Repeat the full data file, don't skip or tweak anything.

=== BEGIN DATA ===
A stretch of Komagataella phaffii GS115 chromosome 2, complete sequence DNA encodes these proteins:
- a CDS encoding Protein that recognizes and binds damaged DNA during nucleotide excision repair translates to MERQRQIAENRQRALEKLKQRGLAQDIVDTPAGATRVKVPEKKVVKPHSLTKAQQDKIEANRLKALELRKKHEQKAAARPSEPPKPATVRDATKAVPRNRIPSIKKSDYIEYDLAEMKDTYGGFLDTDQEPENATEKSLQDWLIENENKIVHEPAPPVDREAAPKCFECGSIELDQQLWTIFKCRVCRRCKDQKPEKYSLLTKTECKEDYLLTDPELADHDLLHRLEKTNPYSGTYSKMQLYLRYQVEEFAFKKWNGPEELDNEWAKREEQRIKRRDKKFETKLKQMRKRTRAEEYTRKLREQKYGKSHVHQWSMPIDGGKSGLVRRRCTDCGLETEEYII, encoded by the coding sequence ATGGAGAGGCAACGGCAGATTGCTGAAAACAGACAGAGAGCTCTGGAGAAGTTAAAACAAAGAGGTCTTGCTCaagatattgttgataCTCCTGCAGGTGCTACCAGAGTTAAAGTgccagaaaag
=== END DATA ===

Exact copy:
A stretch of Komagataella phaffii GS115 chromosome 2, complete sequence DNA encodes these proteins:
- a CDS encoding Protein that recognizes and binds damaged DNA during nucleotide excision repair translates to MERQRQIAENRQRALEKLKQRGLAQDIVDTPAGATRVKVPEKKVVKPHSLTKAQQDKIEANRLKALELRKKHEQKAAARPSEPPKPATVRDATKAVPRNRIPSIKKSDYIEYDLAEMKDTYGGFLDTDQEPENATEKSLQDWLIENENKIVHEPAPPVDREAAPKCFECGSIELDQQLWTIFKCRVCRRCKDQKPEKYSLLTKTECKEDYLLTDPELADHDLLHRLEKTNPYSGTYSKMQLYLRYQVEEFAFKKWNGPEELDNEWAKREEQRIKRRDKKFETKLKQMRKRTRAEEYTRKLREQKYGKSHVHQWSMPIDGGKSGLVRRRCTDCGLETEEYII, encoded by the coding sequence ATGGAGAGGCAACGGCAGATTGCTGAAAACAGACAGAGAGCTCTGGAGAAGTTAAAACAAAGAGGTCTTGCTCaagatattgttgataCTCCTGCAGGTGCTACCAGAGTTAAAGTgccagaaaag